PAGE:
At 5:00 AM, Oct. 19, after 477 days without a contract, the Association of Pennsylvania State College and University Faculties went on strike for the first time in the unions’ nearly 80-year history. APSCUF represents 5,300 faculty who teach 105,000 students at the 14 Pennsylvania State System of Higher Education universities across the state. Early this morning APSCUF released a statement saying that, “Until the State System negotiates a contract APSCUF believes is fair to students and to faculty, faculty members will be on strike.”
The State System refuses to negotiate in good faith
For nearly the entire time APSCUF’s negotiation team was at the table since the current contract expired June 30, 2015, they consistently reported PASSHE’s unwillingness to negotiate in good faith. Eventually, on September 12th 2016, APSCUF members overwhelming voted to authorize their negotiation team to call a strike if a contract agreement could not be reached. After the strike authorization vote and a series of frustrating negotiation sessions with the State System APSCUF filed an unfair labor practice on September 22nd. In their charge APSCUF argues that,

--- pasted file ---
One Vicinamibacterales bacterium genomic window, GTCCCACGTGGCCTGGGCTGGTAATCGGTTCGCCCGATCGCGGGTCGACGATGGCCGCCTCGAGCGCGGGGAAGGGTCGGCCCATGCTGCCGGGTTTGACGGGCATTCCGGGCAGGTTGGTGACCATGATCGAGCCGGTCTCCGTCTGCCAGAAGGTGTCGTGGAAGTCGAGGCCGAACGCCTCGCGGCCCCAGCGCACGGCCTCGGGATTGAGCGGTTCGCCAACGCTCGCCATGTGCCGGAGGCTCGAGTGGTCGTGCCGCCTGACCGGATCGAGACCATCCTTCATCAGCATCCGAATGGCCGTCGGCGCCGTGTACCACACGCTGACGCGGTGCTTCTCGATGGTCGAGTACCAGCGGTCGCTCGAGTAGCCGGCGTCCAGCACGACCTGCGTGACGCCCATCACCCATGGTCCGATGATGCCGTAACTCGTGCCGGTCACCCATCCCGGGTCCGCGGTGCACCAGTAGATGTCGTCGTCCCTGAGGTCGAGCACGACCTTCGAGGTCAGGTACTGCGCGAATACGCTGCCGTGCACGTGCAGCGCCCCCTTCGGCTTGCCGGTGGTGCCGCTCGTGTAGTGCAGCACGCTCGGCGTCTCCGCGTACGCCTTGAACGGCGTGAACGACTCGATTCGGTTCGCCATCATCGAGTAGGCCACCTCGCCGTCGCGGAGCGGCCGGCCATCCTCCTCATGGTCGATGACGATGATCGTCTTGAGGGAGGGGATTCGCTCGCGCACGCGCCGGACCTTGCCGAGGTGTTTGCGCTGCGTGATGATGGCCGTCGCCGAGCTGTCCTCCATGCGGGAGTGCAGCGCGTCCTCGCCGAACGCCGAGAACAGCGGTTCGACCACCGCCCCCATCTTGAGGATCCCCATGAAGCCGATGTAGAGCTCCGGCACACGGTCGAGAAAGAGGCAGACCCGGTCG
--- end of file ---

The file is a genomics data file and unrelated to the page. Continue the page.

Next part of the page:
“The System has engaged in surface and regressive bargaining which…reveals that the System has not made a serious effort to resolve differences and reach common ground. Instead, by purposely setting up obstacles to reaching agreement, and in fact reneging on proposals which would have moved the parties toward an agreement, the System has demonstrated its intent to thwart the public policy of promoting labor peace through collective bargaining…Taken as a whole, the State System’s conduct has evidenced a desire to avoid agreement, in violation of its duty to bargain in good faith.”